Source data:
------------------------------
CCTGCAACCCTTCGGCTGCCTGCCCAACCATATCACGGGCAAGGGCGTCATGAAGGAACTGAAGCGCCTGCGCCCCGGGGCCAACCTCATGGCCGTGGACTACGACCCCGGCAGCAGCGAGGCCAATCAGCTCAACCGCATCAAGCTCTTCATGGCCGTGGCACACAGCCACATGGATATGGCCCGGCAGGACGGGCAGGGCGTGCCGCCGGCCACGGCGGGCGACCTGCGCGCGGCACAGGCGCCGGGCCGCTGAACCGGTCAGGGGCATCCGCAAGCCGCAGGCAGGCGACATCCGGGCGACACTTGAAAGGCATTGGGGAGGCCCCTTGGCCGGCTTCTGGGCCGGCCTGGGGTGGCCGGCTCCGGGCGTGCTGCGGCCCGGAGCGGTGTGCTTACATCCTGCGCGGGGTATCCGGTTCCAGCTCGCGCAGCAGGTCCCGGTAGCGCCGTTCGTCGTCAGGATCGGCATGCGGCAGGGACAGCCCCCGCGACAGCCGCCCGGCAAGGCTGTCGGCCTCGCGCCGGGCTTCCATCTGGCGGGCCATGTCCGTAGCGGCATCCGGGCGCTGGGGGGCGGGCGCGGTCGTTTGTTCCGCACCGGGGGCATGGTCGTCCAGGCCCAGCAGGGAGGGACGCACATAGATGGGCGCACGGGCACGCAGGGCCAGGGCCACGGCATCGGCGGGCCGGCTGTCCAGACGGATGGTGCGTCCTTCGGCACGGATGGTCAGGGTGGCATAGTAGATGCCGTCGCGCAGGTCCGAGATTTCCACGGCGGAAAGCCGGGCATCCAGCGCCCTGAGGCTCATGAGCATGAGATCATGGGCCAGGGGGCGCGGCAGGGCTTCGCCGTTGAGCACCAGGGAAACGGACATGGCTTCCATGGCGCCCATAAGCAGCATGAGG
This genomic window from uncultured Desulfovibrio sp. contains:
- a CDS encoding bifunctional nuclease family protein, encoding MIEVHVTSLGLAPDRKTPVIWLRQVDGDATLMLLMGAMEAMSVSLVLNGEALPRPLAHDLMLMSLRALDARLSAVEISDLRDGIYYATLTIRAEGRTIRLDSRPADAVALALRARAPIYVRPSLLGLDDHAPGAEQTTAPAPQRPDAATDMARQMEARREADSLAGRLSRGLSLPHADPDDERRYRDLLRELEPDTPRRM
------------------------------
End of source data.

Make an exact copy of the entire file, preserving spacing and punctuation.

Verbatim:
CCTGCAACCCTTCGGCTGCCTGCCCAACCATATCACGGGCAAGGGCGTCATGAAGGAACTGAAGCGCCTGCGCCCCGGGGCCAACCTCATGGCCGTGGACTACGACCCCGGCAGCAGCGAGGCCAATCAGCTCAACCGCATCAAGCTCTTCATGGCCGTGGCACACAGCCACATGGATATGGCCCGGCAGGACGGGCAGGGCGTGCCGCCGGCCACGGCGGGCGACCTGCGCGCGGCACAGGCGCCGGGCCGCTGAACCGGTCAGGGGCATCCGCAAGCCGCAGGCAGGCGACATCCGGGCGACACTTGAAAGGCATTGGGGAGGCCCCTTGGCCGGCTTCTGGGCCGGCCTGGGGTGGCCGGCTCCGGGCGTGCTGCGGCCCGGAGCGGTGTGCTTACATCCTGCGCGGGGTATCCGGTTCCAGCTCGCGCAGCAGGTCCCGGTAGCGCCGTTCGTCGTCAGGATCGGCATGCGGCAGGGACAGCCCCCGCGACAGCCGCCCGGCAAGGCTGTCGGCCTCGCGCCGGGCTTCCATCTGGCGGGCCATGTCCGTAGCGGCATCCGGGCGCTGGGGGGCGGGCGCGGTCGTTTGTTCCGCACCGGGGGCATGGTCGTCCAGGCCCAGCAGGGAGGGACGCACATAGATGGGCGCACGGGCACGCAGGGCCAGGGCCACGGCATCGGCGGGCCGGCTGTCCAGACGGATGGTGCGTCCTTCGGCACGGATGGTCAGGGTGGCATAGTAGATGCCGTCGCGCAGGTCCGAGATTTCCACGGCGGAAAGCCGGGCATCCAGCGCCCTGAGGCTCATGAGCATGAGATCATGGGCCAGGGGGCGCGGCAGGGCTTCGCCGTTGAGCACCAGGGAAACGGACATGGCTTCCATGGCGCCCATAAGCAGCATGAGG
This genomic window from uncultured Desulfovibrio sp. contains:
- a CDS encoding bifunctional nuclease family protein, encoding MIEVHVTSLGLAPDRKTPVIWLRQVDGDATLMLLMGAMEAMSVSLVLNGEALPRPLAHDLMLMSLRALDARLSAVEISDLRDGIYYATLTIRAEGRTIRLDSRPADAVALALRARAPIYVRPSLLGLDDHAPGAEQTTAPAPQRPDAATDMARQMEARREADSLAGRLSRGLSLPHADPDDERRYRDLLRELEPDTPRRM